The 10 fastest depreciating cars 2017

Depreciation is usually the biggest cost of running a car. We reveal the models on sale today which lose their value the fastest

Words ByWhat Car? team

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7. Peugeot 508 2.0 BlueHDi 150 GT Line

List price: Β£29,365

Depreciation after year 1: Β£18,415 (62.7%)

Depreciation after year 2: Β£20.290 (69.1%)

Depreciation after year 3: Β£21,840 (74.4%)

The traditional big family saloon market, which the 508 competes in, has been shrinking for years, as people increasingly opt for smaller but more prestigious alternatives such as the Audi A4 and BMW 3 Series. The fact that this 2.0-litre diesel GT Line version of the 508 costs almost Β£30,000 to buy further reduces its desirability.

Read our full Peugeot 508 review

6. Peugeot 308 1.6 Blue HDi 100 Active

List price: Β£19,770

Depreciation after year 1: Β£12,670 (64.1%)

Depreciation after year 2: Β£13,670 (69.1%)

Depreciation after year 3: Β£14,770 (74.7%)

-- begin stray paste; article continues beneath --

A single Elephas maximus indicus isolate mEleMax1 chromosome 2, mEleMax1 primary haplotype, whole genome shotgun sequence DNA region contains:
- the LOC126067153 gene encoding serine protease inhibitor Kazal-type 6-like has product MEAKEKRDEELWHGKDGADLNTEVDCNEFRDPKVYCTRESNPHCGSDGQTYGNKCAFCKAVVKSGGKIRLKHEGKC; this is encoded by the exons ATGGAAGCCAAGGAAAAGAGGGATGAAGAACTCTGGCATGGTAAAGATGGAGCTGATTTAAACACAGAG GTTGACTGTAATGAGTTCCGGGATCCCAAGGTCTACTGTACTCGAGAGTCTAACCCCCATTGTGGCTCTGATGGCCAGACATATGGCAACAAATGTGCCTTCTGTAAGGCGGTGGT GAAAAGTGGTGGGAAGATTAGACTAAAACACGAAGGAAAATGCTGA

Next up is another Peugeot, the 308. Poor rear leg room and a fiddly infotainment system ensure it's not among the class leaders, but it also has strengths, including frugal engines, a smart interior and a huge boot. Just make sure you negotiate a big discount, if you're interested, to help offset its heavy depreciation.

Read our full Peugeot 308 review

5. Fiat Punto 1.4 Pop+

List price: Β£12,275

Depreciation after year 1: Β£8150 (66.4%)

Depreciation after year 2: Β£8825 (71.9%)

Depreciation after year 3: Β£9425 (76.8%)

The current Punto was introduced way back in 2005, and a couple of updates since then haven't stopped it feeling its age. Whichever version you go for you'll have to put up with lots of body roll and a choppy ride, plus it's noisy and has an awkward driving position. Given the huge number of brilliant small cars on sale today, the only surprise is that it's not even further down this list.

Read our full Fiat Punto review

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